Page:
1. Jim:
      I don’t think the feds want to know from Whitey who was in the back seat since they already know. I’m told Flemmi said Whitey said it was Nee but who can you believe among that group. I believe Halloran said it was Flynn. A Boston cop was the first at the scene and that’s what he reported. He had no reason to lie. Halloran had just given the FBI information on Flynn and the FBI had just raided his house a couple of days earlier. So he probably had Flynn on his mind. Weeks said Whitey said he looked somewhat like Flynn with his disguise of a mustache and wig. Flynn had a good alibi that got him off the hook.

      1. True, I agree with you and have been convinced that was the story all along. However, that citizen on channel 4 saying that someone with dirty blondish hair had no disguise and some one with black hair in the back seat was shooting as well then the fbi pressing him to name flynn a half hour later after they saw that he saw the shooting has me second guessing weeks’ account, unless of course, it was a convincing disguise. I believe you’ve previously written on this.


          1. Jim:
            Great link. The independent witness totally contradicts Weeks. He has the two men out of the car walking to Halloran’s car. The prosecutors had this information and let Weeks lie about how the shooting came down. It seems more likely now that there was only one car and two men, Weeks and Whitey, who did the hit. Thanks,

        1. Jim:
          The Boston cop who arrived first got the name Jimmy Flynn from Halloran. He then passed it on to the others. I’m sure some FBI guys were looking for the witness to identify Flynn because that is the name they received. The big thing that bothers people about this is that this witness has been kept hidden and we have to pretend he didn’t see that guy in the back seat without a ski mask. You’ve a right to question everything because the FBI never showed the witness a photograph of the most likely person involved in the shooting Whitey Bulger.

  5. What will happen if a jury cannot find him guilty of the 19 murders? Matt, you have raised a lot of good questions about the reliability of witnesses in the cases that are going forward. As you say, there is little doubt that Mr. Bulger is going to walk free, but what is the plan if Carney manages to poke holes in the prosecution of each of these cases? Given the amount of time that has gone by and the sketchiness of the witnesses, this case has to be a challenge for the prosecution. I think they will need to rely heavily on a presumption of guilt. What if they fail? What is Plan B, if you know?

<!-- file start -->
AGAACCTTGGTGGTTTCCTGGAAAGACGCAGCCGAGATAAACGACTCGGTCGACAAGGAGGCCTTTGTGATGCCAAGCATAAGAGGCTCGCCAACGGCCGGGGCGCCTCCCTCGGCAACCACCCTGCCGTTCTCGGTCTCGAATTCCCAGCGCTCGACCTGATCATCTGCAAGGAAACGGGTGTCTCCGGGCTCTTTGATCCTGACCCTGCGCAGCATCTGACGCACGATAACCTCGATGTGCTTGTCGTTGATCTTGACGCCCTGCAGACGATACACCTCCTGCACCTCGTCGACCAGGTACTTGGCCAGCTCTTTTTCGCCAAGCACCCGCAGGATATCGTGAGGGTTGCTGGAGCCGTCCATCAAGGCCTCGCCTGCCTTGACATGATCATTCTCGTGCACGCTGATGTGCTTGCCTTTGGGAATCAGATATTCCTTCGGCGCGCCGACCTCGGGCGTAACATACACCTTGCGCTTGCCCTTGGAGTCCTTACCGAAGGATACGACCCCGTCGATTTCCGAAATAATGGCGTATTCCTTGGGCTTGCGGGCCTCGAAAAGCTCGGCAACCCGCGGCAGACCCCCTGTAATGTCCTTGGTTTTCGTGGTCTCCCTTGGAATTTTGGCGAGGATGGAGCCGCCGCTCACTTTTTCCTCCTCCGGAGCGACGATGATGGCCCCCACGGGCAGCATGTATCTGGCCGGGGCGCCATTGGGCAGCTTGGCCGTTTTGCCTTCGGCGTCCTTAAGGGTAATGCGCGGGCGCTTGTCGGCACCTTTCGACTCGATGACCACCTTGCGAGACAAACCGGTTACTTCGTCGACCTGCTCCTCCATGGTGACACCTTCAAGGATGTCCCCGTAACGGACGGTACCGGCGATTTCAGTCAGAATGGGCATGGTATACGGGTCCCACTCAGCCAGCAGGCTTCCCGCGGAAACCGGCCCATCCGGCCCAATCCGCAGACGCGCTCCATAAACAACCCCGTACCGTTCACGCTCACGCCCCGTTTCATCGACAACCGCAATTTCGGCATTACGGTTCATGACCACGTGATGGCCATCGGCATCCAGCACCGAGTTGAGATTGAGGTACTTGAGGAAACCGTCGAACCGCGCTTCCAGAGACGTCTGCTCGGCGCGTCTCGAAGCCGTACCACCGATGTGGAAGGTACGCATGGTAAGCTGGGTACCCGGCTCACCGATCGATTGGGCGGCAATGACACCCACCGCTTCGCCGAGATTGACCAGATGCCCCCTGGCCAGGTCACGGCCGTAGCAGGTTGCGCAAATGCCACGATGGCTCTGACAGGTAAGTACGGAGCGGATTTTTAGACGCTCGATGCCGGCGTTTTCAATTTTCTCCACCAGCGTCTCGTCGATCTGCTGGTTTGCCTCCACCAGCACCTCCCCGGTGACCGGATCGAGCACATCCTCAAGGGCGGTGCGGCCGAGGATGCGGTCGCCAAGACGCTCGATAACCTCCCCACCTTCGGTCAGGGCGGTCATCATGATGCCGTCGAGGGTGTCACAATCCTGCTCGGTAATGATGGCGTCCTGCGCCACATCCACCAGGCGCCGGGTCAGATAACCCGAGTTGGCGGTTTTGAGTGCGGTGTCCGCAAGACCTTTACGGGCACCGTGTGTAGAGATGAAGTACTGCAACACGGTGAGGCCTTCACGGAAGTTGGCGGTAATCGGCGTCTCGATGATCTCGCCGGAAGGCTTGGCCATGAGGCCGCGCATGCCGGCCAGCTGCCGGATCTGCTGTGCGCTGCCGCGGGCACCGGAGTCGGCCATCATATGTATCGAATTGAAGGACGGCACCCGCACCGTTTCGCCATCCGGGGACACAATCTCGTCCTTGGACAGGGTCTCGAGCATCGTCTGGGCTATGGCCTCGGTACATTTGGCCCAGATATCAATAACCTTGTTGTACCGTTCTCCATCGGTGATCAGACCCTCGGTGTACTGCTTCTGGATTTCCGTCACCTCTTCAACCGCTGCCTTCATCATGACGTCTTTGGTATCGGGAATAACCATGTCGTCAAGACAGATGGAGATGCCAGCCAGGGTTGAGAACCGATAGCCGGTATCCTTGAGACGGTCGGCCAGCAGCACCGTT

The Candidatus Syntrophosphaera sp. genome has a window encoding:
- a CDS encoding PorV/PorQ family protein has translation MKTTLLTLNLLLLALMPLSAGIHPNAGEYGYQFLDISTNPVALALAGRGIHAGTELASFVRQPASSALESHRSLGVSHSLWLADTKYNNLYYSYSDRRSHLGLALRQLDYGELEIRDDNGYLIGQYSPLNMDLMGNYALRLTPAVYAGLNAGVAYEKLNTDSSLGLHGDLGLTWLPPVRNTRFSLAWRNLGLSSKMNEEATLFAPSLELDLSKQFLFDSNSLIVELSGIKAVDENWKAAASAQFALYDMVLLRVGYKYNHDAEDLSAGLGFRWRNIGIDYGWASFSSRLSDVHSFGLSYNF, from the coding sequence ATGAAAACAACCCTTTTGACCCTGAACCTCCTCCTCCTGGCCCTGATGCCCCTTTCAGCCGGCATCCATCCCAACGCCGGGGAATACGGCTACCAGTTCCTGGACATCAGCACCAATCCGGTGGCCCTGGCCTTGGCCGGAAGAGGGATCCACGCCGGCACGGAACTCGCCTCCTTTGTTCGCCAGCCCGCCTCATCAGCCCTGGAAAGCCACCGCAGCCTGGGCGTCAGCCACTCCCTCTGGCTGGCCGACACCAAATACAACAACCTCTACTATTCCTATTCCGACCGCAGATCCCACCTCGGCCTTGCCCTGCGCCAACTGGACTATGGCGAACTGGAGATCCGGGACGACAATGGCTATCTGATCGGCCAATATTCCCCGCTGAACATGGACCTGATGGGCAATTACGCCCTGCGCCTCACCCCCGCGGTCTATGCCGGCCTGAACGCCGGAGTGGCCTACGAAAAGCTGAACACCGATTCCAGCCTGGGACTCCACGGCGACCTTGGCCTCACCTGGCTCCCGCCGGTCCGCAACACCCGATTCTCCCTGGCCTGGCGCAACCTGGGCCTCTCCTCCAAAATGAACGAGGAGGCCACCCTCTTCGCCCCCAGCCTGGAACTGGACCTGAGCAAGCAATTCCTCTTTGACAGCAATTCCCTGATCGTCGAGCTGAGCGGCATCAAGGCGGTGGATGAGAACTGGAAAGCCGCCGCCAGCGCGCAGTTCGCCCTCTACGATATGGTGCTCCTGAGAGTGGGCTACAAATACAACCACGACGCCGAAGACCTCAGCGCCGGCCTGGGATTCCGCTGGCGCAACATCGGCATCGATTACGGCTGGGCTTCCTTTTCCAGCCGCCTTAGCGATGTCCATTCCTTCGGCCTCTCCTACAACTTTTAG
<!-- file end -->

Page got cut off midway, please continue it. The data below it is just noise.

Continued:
1. Hi Pam:
      The case for the prosecution is really a slam dunk. All they need to do his hook him on two of the murders to have him convicted under the RICO statute. That’s why the prosecution made the give-away deal with Weeks giving a guy who lead a vicous life who also murdered several people only five years in an easy prison. It needed Weeks to give them the bodies. When Tom Foley or one of the troopers or DEA guys describe digging up the bodies Whitey’s chances will go down with every shovelful. I can see him beating Murderman Martorano’s evidence but when Flemmi, Weeks, and Nee line up against him, just the fact he knew and hung around with those guys is enough to convict him.
      But assuming Whitey beats all 19 murders, then Plan B is that he has to face trial in Florida and Oklahoma for the murders there. That’ll be hell for him sitting in one of those prisons. That’s why Whitey’s only plan is to stay in the Plymouth Jail for as long as possible. He knows he’ll never get out and the next place he goes, whether a Supermax federal prison or a Southern state prison, he’ll be miserable. If he beats the Florida and Oklahoma cases (they’ll drag those out until he’s in his nineties) the feds will bring gun charges against him for the guns found in his Santa Monica apartment. Whitey won’t get out unless he escapes and he’s a little too old to be climbing over walls.
      The prosecutors are pissed because they believe this is all a waste of time by J.W. Carney. They just want to get it over with. Carney sees that his job is not to help the prosecutor but to do everything in his power to make the prosecutor prove its case. Plus, Whitey is demanding Carney do some of the things he is doing. I think they’ll be some surprises as we go along. The wise, wily and wicked Whitey still has a bag of tricks so we have to see what ones he pulls out next. Thanks for writing.

  6. WOW! You’re fired up about this subject! I lurk, read and never comment, but may I say, that this entry is very well written. Excellent punch at the end.